The Guardian

Has the cold war idea of 'spy etiquette' disappeared?

Sergei Skripal’s poisoning appears to have broken unwritten rules, but some say they never existed
The Bulgarian dissident Georgi Markov was killed by a poison pellet on Waterloo Bridge in 1978. Photograph: Dimitar Deinov/AP

US and Russian intelligence officers who operated during the cold war largely acknowledge that Steven Spielberg’s Bridge of Spies is a fair portrayal of how a spy swap used to be. The movie reflects a world in which there seemed to be an unwritten “spy etiquette”. Those captured would be exchanged rather than executed, and would not be hunted down later in revenge assassinations.

Mark Galeotti, a senior researcher at the Institute of International Relations in Prague, said this etiquette had broken down under Vladimir Putin, the Russian president and former KGB officer..

Speaking after the nerve and his daughter, Yulia, Galeotti said: “During the cold war, there was an understanding about what was and what was not acceptable.”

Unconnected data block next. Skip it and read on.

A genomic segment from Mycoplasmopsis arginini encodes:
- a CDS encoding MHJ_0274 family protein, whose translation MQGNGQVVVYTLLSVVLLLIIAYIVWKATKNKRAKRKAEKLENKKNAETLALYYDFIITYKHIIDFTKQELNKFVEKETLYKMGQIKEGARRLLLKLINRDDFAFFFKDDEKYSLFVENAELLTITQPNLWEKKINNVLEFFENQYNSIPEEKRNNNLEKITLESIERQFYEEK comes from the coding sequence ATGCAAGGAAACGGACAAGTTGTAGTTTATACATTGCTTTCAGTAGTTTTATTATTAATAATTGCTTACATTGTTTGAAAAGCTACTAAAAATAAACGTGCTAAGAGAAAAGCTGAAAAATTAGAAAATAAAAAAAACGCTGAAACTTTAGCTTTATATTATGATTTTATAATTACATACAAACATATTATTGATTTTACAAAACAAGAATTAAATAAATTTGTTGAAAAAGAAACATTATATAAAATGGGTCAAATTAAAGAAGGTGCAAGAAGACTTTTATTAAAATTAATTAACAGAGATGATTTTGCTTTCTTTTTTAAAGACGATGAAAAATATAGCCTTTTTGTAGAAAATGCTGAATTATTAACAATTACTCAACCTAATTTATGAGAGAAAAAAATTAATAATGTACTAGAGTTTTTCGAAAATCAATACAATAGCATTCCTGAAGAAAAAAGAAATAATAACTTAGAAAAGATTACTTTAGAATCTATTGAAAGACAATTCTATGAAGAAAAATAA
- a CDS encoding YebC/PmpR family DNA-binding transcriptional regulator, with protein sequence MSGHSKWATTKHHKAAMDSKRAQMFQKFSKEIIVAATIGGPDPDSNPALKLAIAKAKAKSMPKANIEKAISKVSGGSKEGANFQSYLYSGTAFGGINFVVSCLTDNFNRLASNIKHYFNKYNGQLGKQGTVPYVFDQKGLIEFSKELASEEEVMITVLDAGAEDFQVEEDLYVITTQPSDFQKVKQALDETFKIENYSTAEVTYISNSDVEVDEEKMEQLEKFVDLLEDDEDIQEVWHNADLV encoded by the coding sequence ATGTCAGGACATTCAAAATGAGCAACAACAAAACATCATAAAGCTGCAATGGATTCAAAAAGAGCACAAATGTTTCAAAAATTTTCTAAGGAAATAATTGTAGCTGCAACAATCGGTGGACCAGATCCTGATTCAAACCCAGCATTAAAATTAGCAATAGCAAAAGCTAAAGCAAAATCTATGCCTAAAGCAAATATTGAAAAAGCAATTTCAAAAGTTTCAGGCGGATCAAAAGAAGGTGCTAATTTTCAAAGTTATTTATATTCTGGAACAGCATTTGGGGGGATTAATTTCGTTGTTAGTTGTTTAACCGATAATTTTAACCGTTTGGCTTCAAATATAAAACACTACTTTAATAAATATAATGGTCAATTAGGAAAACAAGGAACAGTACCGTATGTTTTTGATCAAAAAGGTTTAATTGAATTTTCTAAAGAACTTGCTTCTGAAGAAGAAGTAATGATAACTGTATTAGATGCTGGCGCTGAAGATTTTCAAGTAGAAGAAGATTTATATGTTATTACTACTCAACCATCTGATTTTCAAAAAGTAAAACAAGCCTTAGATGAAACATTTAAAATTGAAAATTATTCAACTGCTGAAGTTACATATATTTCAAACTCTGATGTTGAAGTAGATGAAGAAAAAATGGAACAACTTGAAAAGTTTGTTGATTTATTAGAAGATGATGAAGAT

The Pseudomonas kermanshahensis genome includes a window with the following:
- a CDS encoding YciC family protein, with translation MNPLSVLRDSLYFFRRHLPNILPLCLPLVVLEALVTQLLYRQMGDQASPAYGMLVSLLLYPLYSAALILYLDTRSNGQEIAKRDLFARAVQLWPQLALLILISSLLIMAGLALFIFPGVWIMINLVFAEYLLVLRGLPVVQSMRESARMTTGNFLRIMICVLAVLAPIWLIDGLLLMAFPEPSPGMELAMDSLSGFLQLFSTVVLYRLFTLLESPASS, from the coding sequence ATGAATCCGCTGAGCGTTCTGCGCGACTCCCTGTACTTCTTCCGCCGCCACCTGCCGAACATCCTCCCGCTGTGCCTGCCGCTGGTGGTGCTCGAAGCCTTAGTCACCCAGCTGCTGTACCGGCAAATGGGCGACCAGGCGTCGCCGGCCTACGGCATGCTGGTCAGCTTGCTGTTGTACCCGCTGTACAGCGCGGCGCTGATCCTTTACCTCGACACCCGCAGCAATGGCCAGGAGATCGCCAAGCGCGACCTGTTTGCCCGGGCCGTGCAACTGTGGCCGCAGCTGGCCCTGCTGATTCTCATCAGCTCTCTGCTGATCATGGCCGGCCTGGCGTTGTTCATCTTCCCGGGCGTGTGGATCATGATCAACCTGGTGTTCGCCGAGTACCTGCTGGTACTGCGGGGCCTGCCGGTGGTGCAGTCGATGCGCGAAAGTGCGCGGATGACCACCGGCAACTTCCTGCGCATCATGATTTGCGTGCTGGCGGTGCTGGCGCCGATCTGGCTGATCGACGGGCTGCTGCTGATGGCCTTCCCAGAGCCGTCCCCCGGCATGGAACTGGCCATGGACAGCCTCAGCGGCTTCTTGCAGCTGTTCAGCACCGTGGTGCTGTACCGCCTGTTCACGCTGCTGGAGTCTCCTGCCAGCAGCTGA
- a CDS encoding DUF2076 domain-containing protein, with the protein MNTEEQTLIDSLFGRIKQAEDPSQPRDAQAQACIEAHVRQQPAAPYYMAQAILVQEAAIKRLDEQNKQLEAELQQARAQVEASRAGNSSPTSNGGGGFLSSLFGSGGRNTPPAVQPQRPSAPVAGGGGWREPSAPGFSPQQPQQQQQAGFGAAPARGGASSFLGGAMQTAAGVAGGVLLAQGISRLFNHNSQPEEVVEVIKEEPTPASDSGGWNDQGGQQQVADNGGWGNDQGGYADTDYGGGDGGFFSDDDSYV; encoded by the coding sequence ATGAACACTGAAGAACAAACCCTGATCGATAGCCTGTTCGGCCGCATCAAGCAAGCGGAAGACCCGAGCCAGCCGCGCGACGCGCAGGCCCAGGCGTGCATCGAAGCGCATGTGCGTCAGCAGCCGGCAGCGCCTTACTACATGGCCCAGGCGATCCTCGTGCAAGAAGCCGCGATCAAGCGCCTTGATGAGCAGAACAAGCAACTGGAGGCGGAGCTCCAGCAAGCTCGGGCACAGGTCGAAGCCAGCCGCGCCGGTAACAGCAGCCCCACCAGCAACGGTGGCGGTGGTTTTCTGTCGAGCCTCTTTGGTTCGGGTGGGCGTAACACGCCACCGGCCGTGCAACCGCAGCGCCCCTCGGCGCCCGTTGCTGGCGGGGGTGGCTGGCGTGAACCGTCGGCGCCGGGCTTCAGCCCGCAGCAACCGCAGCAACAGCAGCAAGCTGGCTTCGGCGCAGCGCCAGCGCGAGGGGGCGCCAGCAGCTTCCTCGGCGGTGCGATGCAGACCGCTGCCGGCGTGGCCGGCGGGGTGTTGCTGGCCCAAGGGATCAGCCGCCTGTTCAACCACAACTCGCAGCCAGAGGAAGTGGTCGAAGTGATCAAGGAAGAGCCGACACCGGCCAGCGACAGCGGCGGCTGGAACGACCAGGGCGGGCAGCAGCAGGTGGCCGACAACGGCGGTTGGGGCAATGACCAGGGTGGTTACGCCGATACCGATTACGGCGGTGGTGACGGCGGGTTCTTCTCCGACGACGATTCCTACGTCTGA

You're reading a preview, sign up to read more.

More from The Guardian

The Guardian5 min read
Thirty Years On, The Tiananmen Square Image That Shocked The World
Photographer Jeff Widener explains how a series of mishaps meant it was almost the picture that got away
The Guardian13 min read
The Schoolgirls Who Defied The Stasi: 'Someone Said, "What If We Take Him Across The Border?"'
They were West German teenagers on a school trip. He was a young man desperate to escape from East Germany. Thirty five years later, they tell their story
The Guardian4 min read
What We Can Learn From Tina Fey’s Workplace Comedies
They say “write what you know” and Tina Fey knows a lot about work. Specifically, working in live TV (she was on Saturday Night Live from 1997 to 2006). She turned that experience first into the Emmy-winning 30 Rock, and later brought it to her produ